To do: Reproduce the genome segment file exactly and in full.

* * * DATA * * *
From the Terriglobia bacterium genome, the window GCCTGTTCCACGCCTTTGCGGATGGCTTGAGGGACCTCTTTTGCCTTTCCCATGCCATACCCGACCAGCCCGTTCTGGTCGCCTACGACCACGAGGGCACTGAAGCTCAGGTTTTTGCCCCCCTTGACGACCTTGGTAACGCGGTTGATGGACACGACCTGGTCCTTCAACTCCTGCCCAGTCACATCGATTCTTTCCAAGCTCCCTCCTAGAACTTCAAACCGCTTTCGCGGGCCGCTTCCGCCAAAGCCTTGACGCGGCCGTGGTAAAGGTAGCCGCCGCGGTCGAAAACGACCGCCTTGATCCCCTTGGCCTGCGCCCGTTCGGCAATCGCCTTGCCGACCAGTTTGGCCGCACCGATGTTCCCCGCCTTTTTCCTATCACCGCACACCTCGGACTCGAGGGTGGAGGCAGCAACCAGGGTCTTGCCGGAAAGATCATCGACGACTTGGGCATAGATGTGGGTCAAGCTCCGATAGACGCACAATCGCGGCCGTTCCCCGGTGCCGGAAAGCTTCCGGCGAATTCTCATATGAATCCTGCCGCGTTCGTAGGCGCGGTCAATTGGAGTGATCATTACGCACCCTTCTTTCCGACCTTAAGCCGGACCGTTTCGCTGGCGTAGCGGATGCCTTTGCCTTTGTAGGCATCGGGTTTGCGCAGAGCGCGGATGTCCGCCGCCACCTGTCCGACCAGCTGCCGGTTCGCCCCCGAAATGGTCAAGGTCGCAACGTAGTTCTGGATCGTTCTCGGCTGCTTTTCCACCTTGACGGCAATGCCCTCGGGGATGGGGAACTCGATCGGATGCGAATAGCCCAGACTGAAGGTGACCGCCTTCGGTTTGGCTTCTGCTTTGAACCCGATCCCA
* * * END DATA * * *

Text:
From the Terriglobia bacterium genome, the window GCCTGTTCCACGCCTTTGCGGATGGCTTGAGGGACCTCTTTTGCCTTTCCCATGCCATACCCGACCAGCCCGTTCTGGTCGCCTACGACCACGAGGGCACTGAAGCTCAGGTTTTTGCCCCCCTTGACGACCTTGGTAACGCGGTTGATGGACACGACCTGGTCCTTCAACTCCTGCCCAGTCACATCGATTCTTTCCAAGCTCCCTCCTAGAACTTCAAACCGCTTTCGCGGGCCGCTTCCGCCAAAGCCTTGACGCGGCCGTGGTAAAGGTAGCCGCCGCGGTCGAAAACGACCGCCTTGATCCCCTTGGCCTGCGCCCGTTCGGCAATCGCCTTGCCGACCAGTTTGGCCGCACCGATGTTCCCCGCCTTTTTCCTATCACCGCACACCTCGGACTCGAGGGTGGAGGCAGCAACCAGGGTCTTGCCGGAAAGATCATCGACGACTTGGGCATAGATGTGGGTCAAGCTCCGATAGACGCACAATCGCGGCCGTTCCCCGGTGCCGGAAAGCTTCCGGCGAATTCTCATATGAATCCTGCCGCGTTCGTAGGCGCGGTCAATTGGAGTGATCATTACGCACCCTTCTTTCCGACCTTAAGCCGGACCGTTTCGCTGGCGTAGCGGATGCCTTTGCCTTTGTAGGCATCGGGTTTGCGCAGAGCGCGGATGTCCGCCGCCACCTGTCCGACCAGCTGCCGGTTCGCCCCCGAAATGGTCAAGGTCGCAACGTAGTTCTGGATCGTTCTCGGCTGCTTTTCCACCTTGACGGCAATGCCCTCGGGGATGGGGAACTCGATCGGATGCGAATAGCCCAGACTGAAGGTGACCGCCTTCGGTTTGGCTTCTGCTTTGAACCCGATCCCA